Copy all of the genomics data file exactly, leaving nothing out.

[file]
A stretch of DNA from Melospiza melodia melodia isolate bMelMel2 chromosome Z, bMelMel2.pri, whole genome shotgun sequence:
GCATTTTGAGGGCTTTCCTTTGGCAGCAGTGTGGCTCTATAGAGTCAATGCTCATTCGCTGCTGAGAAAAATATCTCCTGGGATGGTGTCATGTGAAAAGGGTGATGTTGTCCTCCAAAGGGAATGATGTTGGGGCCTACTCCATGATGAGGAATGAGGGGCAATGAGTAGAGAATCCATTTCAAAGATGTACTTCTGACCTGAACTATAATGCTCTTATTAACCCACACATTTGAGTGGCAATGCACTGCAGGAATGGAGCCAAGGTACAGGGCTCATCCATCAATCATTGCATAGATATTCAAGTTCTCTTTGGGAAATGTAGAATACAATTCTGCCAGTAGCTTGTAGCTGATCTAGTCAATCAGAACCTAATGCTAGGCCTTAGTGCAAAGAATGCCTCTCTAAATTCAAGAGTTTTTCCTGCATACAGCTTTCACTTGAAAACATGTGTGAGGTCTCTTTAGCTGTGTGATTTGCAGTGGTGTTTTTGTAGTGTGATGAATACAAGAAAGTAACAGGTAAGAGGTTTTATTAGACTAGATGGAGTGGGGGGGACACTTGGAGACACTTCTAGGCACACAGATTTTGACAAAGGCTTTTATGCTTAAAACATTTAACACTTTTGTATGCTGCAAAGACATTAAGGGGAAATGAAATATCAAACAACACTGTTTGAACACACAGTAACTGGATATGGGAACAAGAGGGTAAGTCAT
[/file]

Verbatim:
A stretch of DNA from Melospiza melodia melodia isolate bMelMel2 chromosome Z, bMelMel2.pri, whole genome shotgun sequence:
GCATTTTGAGGGCTTTCCTTTGGCAGCAGTGTGGCTCTATAGAGTCAATGCTCATTCGCTGCTGAGAAAAATATCTCCTGGGATGGTGTCATGTGAAAAGGGTGATGTTGTCCTCCAAAGGGAATGATGTTGGGGCCTACTCCATGATGAGGAATGAGGGGCAATGAGTAGAGAATCCATTTCAAAGATGTACTTCTGACCTGAACTATAATGCTCTTATTAACCCACACATTTGAGTGGCAATGCACTGCAGGAATGGAGCCAAGGTACAGGGCTCATCCATCAATCATTGCATAGATATTCAAGTTCTCTTTGGGAAATGTAGAATACAATTCTGCCAGTAGCTTGTAGCTGATCTAGTCAATCAGAACCTAATGCTAGGCCTTAGTGCAAAGAATGCCTCTCTAAATTCAAGAGTTTTTCCTGCATACAGCTTTCACTTGAAAACATGTGTGAGGTCTCTTTAGCTGTGTGATTTGCAGTGGTGTTTTTGTAGTGTGATGAATACAAGAAAGTAACAGGTAAGAGGTTTTATTAGACTAGATGGAGTGGGGGGGACACTTGGAGACACTTCTAGGCACACAGATTTTGACAAAGGCTTTTATGCTTAAAACATTTAACACTTTTGTATGCTGCAAAGACATTAAGGGGAAATGAAATATCAAACAACACTGTTTGAACACACAGTAACTGGATATGGGAACAAGAGGGTAAGTCAT